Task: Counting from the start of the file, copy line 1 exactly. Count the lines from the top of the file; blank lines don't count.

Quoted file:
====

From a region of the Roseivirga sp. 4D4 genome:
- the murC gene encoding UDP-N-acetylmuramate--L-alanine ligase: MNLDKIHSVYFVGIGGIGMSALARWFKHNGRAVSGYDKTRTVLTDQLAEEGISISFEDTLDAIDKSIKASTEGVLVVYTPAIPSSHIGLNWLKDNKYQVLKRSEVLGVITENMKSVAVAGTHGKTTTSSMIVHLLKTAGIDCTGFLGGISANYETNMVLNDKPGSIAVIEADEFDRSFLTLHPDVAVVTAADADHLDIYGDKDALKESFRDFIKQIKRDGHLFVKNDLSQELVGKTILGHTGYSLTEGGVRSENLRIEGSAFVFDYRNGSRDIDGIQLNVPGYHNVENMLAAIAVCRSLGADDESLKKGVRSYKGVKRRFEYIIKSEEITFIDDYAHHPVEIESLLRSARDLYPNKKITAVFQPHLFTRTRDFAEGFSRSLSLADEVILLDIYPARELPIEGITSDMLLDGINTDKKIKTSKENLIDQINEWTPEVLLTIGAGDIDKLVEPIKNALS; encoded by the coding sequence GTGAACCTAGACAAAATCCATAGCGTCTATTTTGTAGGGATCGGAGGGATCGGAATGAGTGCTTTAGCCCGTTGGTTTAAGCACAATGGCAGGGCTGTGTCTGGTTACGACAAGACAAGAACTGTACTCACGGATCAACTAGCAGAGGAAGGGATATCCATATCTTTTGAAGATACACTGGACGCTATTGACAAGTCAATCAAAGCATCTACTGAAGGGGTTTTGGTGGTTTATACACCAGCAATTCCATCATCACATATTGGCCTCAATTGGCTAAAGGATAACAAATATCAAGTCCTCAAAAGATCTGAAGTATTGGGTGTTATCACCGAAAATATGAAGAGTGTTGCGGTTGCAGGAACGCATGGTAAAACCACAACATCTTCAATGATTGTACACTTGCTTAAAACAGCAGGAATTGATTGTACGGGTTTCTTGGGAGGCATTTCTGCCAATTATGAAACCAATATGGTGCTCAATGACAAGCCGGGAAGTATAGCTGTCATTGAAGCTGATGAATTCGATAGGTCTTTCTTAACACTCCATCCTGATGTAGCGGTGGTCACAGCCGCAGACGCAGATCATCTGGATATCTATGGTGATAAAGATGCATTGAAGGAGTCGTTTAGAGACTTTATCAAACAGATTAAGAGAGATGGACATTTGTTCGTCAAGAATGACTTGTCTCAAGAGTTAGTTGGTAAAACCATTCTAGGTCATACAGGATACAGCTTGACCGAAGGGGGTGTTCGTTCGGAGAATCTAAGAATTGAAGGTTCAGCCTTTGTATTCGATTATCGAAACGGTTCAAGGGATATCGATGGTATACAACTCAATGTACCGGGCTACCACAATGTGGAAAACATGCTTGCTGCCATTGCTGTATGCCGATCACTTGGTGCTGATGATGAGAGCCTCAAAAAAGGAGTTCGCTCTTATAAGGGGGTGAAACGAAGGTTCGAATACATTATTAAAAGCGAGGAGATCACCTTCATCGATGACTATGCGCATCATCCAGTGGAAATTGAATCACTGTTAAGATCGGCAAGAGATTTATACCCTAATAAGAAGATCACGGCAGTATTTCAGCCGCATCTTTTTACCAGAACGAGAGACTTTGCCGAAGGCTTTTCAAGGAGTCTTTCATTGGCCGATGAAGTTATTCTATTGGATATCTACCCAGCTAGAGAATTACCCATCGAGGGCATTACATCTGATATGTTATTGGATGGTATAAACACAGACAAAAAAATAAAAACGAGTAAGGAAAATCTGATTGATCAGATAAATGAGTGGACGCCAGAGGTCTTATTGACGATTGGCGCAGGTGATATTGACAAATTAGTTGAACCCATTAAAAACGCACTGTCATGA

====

From a region of the Roseivirga sp. 4D4 genome: